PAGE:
Time of Fear, Time for the Right – Sueddeutsche Zeitung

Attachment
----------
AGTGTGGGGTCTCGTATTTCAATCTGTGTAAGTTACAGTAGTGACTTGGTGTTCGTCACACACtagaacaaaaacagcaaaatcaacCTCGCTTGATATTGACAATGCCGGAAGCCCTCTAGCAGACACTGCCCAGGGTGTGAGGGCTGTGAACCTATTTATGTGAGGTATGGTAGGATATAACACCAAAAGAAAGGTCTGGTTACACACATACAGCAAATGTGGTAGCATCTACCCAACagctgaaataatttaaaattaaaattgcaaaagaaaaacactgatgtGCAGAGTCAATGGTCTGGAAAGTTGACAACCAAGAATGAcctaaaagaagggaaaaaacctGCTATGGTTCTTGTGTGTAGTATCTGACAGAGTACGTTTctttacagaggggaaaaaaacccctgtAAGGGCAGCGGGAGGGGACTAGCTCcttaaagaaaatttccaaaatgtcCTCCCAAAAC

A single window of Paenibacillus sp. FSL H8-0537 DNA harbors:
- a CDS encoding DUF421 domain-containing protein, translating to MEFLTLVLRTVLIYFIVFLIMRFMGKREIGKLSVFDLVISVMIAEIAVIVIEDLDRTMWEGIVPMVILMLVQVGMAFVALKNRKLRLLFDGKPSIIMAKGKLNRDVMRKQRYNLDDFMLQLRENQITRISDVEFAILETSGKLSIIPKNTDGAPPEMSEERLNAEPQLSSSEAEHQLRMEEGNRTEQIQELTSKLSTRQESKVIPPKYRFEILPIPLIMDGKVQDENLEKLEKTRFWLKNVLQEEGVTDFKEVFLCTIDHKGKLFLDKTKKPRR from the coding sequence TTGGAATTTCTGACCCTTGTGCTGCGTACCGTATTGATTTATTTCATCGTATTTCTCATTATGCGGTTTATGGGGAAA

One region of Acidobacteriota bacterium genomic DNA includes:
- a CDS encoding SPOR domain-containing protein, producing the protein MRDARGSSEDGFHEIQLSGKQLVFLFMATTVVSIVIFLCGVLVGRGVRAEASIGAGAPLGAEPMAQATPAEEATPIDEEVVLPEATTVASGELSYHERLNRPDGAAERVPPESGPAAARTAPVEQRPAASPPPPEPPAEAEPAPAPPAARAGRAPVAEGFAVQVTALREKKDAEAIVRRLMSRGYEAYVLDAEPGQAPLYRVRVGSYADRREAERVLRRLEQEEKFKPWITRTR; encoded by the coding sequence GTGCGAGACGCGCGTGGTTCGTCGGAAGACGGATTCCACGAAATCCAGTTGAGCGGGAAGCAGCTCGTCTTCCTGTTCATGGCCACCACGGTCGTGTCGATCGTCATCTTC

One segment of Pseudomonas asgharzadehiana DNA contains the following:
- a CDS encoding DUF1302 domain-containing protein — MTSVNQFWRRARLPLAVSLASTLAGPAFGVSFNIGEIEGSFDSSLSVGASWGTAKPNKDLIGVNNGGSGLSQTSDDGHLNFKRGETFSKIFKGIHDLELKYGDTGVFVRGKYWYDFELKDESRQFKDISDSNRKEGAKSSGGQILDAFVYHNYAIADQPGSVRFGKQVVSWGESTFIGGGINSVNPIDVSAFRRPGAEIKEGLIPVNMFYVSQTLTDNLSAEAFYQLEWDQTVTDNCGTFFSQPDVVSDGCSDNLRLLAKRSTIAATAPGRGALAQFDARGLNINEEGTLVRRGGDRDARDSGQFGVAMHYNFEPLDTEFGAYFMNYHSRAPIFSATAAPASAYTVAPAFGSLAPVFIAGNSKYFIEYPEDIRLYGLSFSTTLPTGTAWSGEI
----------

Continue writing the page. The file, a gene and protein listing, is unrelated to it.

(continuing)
Many observers of Israel are scratching their heads at the outcome of the Israeli elections. What’s going on? Who won? What do Israelis want? What does it all mean – especially for the prospect of peace?The find the answer – ignore the leaders, examine the Knesset.When Israelis go to the polls they elect parties for the Knesset – the Israeli parliament – and nothing else. Israelis do not elect their prime minister – no matter how many billboard of Livni or Netanyahu litter the public spaces; Israelis do not elect members of Knesset either. They have only one vote and the little square paper note they put in the envelope carries only the name of a political party. Israelis elect parties for the parliament and the parties do the rest. The parties put together the government and the parties send their representatives to the Knesset.The Knesset is the supreme sovereign and only nationally elected body of the state of Israel. The government rules only if the Knesset supports its rule, and as soon as the Knesset withdraws its support the government crumbles. That is why Israel is entering its 62nd year with the 18th Knesset just beginning – a reasonable and sufficiently stable average of more than 3½ years per Knesset term – and a 33rd government about to be cobbled together – an average of nearly two governments per Knesset.Detractors of the system would highlight this governing instability. Supporters of the system – like myself – extol its flexibility. The Israeli Knesset is capable of putting together new governments according to shifting threats and opportunities. If a major threat presents itself, rival parties come together to govern through the threat. If a major opportunity emerges, friendly parties bond together to take advantage of the new reality. Sometimes even parties split apart to allow for shifting conditions. When even that level of flexibility proves insufficient, early elections are called for to change the composition of the Knesset so that new types of coalition governments are made possible.The Israelis have elected neither Livni nor Netanyahu. They have elected a new Knesset where Livni’s party – Kadima – and Netanyahu’s party – Likud – each have about a ¼ of the total seats and the remaining 63 seats are divided between other parties across the entire spectrum of political views and interests of Israel’s citizens. It is now up to the Knesset parties to cobble together a governing coalition. And if the past decades are any guide – the governing coalition would be replaced within two years to fit new challenges.So what do the elections to the Knesset – the only ones that truly matter – tell us?They tell us that a clear majority of Israelis don’t believe in the immediate possibility or even necessity of peace, but that a sizeable minority refuses to give up hope altogether – even if it does not believe peace is likely to materialize anytime soon. The elections also tell us that the relationship between Israel’s Jewish and Arab citizens is coming under strain and that a growing number of Israel’s Jews fear Israel’s Arab citizens as much, or even more, than the Palestinians in the West Bank and Gaza. They tell us that the future of the two-state solution is deeply uncertain, and that it might become increasingly intertwined with the question of the relations between Jews and Arabs within Israel.This is the current mood, but there is nothing to say that it could not change. The world is entering a deep recession and the resulting credit crunch, low oil prices and higher basic food prices might serve to weaken the world’s radical forces – especially Iran and its supporters in Russia and China – more than any planned economic sanctions could have done. The weakening of radical forces served in the past to create opportunities for peace, whether it was the pushing out of the Soviets out of Egypt after the 1973 war that led to peace between Israel and Egypt, or the demise of the Soviet Union and the first Gulf War that led to the Oslo peace process and the peace agreement between Jordan and Israel.Global leaders have better things to do these days than to focus their energies on the Israeli-Palestinian conflict. Preventing global economic and political disintegration is the only thing that matters. However, leaders should keep their eyes and ears open in case the economic downturn creates a new opportunity for peace. Should such an opportunity present itself, the Israeli political system has sufficient flexibility built into it to realign itself with new realities.In politics there are but two forces – hope and fear. When fear outweighs hope – the right grows strong – that is true the world over. When hope outweighs fear – the left returns. In 2006 the majority of Israelis voted – albeit cautiously – for hope. In 2009 – feeling that hope has failed – the majority voted out of fear. But should there be reason to be hopeful again, the Knesset will do its job and politics will surely follow.